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How Much is 1%?

Wheat_PennyA penny saved is a penny earned and penny-pincher are two common terms that are used to describe someone that is most likely frugal. I would admit I am one of those individuals that aspires to both phrases – and it’s not out of accident.

I am one of those folks who will pick up a penny (heads or tails showing – no superstitions here) when walking down the street and put it in my pocket. That penny, nickel, or quarter (in rare cases a one-dollar bill or even higher) will usually make its way into my piggy bank or more likely one of my daughters’ porcelain pigs.

I pick up the loose change for one of two reasons:

  1. It’s literally free money. To not pick it up is asinine.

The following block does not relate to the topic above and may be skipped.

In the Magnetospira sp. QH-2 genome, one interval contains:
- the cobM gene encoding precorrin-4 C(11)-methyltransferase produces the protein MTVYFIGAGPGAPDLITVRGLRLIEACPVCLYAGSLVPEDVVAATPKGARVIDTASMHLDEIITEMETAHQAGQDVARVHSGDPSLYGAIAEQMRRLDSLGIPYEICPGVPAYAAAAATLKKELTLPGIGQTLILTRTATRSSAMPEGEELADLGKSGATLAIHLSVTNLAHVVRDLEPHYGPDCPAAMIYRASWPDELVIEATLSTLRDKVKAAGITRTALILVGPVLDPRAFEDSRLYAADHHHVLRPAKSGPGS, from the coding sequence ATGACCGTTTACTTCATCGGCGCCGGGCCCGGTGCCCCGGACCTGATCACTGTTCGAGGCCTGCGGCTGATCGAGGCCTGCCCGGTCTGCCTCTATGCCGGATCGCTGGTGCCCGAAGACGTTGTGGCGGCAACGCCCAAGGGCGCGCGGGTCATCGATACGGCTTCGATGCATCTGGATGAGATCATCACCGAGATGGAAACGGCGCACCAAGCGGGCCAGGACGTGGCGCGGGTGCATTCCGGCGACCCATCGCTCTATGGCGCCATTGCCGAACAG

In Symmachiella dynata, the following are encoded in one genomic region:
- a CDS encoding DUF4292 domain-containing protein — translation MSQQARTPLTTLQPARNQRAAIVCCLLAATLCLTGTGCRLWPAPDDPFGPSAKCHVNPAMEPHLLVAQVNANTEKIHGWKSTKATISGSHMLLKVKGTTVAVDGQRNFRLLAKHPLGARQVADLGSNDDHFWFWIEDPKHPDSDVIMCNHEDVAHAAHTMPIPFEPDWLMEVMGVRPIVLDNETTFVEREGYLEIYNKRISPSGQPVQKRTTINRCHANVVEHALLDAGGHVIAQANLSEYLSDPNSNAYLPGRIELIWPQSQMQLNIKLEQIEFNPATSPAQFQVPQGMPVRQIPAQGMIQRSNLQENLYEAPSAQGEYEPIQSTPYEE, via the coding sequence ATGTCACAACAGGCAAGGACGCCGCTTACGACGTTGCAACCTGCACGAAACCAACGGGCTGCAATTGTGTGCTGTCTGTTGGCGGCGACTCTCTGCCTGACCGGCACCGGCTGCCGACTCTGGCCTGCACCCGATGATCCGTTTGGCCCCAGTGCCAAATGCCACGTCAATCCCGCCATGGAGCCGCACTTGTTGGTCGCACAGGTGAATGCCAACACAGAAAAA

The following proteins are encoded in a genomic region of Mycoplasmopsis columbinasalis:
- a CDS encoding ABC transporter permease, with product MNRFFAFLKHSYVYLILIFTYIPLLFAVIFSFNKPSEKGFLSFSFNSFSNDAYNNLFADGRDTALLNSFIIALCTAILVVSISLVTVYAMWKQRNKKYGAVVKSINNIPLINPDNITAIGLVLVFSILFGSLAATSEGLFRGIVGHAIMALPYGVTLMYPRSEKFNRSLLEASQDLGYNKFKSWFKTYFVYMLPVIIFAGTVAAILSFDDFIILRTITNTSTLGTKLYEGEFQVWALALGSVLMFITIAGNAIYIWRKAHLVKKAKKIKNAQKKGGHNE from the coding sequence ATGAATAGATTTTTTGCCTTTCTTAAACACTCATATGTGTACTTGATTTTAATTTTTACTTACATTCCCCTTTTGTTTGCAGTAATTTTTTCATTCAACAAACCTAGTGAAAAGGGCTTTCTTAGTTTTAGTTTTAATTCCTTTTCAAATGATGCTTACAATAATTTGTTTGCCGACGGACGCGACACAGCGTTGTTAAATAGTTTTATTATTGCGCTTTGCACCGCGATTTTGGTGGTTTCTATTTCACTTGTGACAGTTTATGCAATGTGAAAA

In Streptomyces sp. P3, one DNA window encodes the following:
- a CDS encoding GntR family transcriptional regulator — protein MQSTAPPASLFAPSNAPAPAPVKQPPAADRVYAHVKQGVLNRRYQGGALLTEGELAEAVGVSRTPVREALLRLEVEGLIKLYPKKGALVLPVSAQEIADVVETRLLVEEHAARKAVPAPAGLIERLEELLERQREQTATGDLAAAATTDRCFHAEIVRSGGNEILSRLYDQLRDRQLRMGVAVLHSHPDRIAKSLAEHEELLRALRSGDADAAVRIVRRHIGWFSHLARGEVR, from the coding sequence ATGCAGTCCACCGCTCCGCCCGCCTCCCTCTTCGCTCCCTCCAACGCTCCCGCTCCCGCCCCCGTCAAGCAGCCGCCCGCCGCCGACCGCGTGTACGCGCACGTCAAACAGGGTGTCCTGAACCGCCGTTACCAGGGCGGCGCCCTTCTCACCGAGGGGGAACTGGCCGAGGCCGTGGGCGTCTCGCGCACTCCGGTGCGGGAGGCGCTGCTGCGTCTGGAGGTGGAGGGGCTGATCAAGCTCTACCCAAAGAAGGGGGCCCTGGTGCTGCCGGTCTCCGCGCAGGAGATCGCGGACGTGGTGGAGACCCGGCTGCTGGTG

2. Little amounts add up.

Think of it this way – a penny is 1% of a dollar. A dollar is 1% of a hundred dollars, and a hundred dollars is 1% of ten-thousand dollars. 1% seems small, but 1% added and then compounded grows exponentially.

When it comes to saving an extra 1% – it’s easy. If you make $50,000 a year, 1% of that is $500. Next year, save another 1% (for a total of 2%) and now you’re saving $1,000. And that’s annually. Broken down into monthly, that’s about $42 per month – or $10.50 a week – or $1.50 a day – or 6 pennies an hour.

If we look at the bigger chunks when it comes to savings – the amount can seem daunting, but when we break it down – in this case literally 1%, it becomes much more doable.

If you’re not saving now, commit to saving 1%. If you’re currently saving, save 1% more. It might not seem like much, but remember that avalanches are caused by many, many little snowflakes.

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